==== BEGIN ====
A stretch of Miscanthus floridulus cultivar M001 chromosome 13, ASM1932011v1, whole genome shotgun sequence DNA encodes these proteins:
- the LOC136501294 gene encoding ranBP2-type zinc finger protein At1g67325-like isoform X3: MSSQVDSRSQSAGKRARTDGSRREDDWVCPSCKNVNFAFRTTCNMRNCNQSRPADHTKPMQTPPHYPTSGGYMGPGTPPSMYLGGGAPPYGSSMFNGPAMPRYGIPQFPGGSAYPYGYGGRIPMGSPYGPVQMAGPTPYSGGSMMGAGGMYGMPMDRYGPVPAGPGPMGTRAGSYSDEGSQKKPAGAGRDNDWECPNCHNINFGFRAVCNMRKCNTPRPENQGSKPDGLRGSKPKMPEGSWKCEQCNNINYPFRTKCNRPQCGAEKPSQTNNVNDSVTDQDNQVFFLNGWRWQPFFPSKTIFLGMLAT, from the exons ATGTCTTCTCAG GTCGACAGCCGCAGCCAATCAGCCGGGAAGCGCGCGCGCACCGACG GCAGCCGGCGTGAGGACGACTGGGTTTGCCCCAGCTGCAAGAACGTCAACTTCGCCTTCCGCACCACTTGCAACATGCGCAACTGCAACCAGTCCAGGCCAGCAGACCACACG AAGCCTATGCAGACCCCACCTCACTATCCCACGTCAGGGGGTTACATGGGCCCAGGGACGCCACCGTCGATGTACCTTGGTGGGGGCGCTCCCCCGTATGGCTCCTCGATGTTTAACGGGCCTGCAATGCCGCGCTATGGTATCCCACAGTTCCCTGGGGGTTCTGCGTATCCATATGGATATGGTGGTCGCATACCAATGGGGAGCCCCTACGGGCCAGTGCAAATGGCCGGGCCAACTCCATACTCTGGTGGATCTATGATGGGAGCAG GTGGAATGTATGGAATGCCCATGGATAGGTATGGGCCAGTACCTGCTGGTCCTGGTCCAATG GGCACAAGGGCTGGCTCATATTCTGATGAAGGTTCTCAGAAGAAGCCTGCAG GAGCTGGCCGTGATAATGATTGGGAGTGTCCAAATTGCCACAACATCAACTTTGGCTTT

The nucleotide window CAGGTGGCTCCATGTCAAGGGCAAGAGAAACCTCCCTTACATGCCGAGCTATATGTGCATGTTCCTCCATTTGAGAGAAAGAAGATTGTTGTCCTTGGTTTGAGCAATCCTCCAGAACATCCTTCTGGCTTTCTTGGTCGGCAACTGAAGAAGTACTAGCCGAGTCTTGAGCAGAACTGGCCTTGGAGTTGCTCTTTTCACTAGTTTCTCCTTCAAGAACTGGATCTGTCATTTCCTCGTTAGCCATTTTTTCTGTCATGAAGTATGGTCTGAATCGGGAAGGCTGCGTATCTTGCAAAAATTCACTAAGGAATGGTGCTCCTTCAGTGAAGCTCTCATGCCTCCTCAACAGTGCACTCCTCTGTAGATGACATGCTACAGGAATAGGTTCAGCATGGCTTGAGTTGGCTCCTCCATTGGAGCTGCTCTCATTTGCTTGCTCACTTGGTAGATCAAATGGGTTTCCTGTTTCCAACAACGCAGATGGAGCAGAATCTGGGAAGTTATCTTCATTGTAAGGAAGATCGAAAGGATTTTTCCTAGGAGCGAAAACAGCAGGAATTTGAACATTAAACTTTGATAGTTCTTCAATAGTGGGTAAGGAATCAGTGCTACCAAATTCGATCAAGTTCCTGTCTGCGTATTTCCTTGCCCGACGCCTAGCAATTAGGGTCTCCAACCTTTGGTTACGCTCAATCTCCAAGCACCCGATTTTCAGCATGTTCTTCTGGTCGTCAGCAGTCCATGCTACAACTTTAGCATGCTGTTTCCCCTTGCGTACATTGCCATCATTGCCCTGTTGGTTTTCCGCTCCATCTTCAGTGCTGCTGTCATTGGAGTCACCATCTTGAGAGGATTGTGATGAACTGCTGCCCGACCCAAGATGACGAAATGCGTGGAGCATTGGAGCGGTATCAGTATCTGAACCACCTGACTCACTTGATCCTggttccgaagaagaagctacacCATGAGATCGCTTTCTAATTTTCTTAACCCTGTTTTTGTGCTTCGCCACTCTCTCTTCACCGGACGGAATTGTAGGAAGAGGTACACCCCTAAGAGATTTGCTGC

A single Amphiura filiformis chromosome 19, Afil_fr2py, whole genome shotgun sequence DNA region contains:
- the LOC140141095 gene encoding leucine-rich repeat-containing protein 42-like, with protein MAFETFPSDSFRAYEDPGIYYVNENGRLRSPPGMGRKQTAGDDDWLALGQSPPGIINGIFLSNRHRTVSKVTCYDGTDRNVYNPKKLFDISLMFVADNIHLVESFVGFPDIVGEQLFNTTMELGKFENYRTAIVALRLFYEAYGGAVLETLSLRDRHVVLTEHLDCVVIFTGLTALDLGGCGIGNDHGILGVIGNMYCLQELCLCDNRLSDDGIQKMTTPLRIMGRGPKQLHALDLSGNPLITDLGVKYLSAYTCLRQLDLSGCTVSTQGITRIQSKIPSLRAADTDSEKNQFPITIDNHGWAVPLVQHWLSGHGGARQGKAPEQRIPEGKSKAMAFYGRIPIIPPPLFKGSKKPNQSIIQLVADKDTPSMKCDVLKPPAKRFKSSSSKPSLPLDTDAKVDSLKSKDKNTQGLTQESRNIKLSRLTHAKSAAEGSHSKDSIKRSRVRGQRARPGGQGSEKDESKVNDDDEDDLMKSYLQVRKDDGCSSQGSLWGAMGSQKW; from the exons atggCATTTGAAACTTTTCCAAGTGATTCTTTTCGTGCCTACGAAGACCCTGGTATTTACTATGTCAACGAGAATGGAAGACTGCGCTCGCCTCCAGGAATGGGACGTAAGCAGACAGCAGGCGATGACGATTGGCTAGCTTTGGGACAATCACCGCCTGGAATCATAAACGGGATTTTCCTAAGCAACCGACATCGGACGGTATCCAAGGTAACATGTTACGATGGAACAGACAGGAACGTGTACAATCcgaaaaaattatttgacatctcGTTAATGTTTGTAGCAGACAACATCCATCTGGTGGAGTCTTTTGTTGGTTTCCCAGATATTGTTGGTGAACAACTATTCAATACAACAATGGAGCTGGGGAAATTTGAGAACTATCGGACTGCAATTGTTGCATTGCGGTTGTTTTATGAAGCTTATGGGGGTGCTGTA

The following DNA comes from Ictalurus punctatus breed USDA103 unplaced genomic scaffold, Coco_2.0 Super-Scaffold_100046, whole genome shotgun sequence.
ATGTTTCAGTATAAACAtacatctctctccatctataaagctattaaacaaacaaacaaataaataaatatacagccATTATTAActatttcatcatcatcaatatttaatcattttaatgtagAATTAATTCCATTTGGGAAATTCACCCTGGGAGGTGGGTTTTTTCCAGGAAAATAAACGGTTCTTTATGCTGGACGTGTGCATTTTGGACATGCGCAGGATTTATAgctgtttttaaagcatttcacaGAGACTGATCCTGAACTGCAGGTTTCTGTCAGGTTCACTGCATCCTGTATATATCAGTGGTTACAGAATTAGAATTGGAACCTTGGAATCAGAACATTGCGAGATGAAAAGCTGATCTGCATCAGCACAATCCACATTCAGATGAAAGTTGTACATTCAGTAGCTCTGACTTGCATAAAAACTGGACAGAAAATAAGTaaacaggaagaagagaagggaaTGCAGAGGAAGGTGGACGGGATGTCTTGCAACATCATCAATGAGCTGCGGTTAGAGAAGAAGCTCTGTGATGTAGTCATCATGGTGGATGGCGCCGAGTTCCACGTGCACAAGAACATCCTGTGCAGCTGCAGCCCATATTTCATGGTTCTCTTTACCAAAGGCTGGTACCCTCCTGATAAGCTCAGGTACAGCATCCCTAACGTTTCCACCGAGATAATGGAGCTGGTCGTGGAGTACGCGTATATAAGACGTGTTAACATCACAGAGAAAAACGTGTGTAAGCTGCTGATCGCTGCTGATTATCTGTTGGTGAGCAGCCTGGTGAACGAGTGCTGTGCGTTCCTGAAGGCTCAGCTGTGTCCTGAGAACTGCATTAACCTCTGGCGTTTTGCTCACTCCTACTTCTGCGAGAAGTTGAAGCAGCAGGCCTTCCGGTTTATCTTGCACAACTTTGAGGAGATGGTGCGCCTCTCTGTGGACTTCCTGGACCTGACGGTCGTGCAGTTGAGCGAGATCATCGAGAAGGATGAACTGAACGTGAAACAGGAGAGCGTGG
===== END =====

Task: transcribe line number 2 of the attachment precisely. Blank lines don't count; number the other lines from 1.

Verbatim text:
- the LOC136501294 gene encoding ranBP2-type zinc finger protein At1g67325-like isoform X3: MSSQVDSRSQSAGKRARTDGSRREDDWVCPSCKNVNFAFRTTCNMRNCNQSRPADHTKPMQTPPHYPTSGGYMGPGTPPSMYLGGGAPPYGSSMFNGPAMPRYGIPQFPGGSAYPYGYGGRIPMGSPYGPVQMAGPTPYSGGSMMGAGGMYGMPMDRYGPVPAGPGPMGTRAGSYSDEGSQKKPAGAGRDNDWECPNCHNINFGFRAVCNMRKCNTPRPENQGSKPDGLRGSKPKMPEGSWKCEQCNNINYPFRTKCNRPQCGAEKPSQTNNVNDSVTDQDNQVFFLNGWRWQPFFPSKTIFLGMLAT, from the exons ATGTCTTCTCAG GTCGACAGCCGCAGCCAATCAGCCGGGAAGCGCGCGCGCACCGACG GCAGCCGGCGTGAGGACGACTGGGTTTGCCCCAGCTGCAAGAACGTCAACTTCGCCTTCCGCACCACTTGCAACATGCGCAACTGCAACCAGTCCAGGCCAGCAGACCACACG AAGCCTATGCAGACCCCACCTCACTATCCCACGTCAGGGGGTTACATGGGCCCAGGGACGCCACCGTCGATGTACCTTGGTGGGGGCGCTCCCCCGTATGGCTCCTCGATGTTTAACGGGCCTGCAATGCCGCGCTATGGTATCCCACAGTTCCCTGGGGGTTCTGCGTATCCATATGGATATGGTGGTCGCATACCAATGGGGAGCCCCTACGGGCCAGTGCAAATGGCCGGGCCAACTCCATACTCTGGTGGATCTATGATGGGAGCAG GTGGAATGTATGGAATGCCCATGGATAGGTATGGGCCAGTACCTGCTGGTCCTGGTCCAATG GGCACAAGGGCTGGCTCATATTCTGATGAAGGTTCTCAGAAGAAGCCTGCAG GAGCTGGCCGTGATAATGATTGGGAGTGTCCAAATTGCCACAACATCAACTTTGGCTTT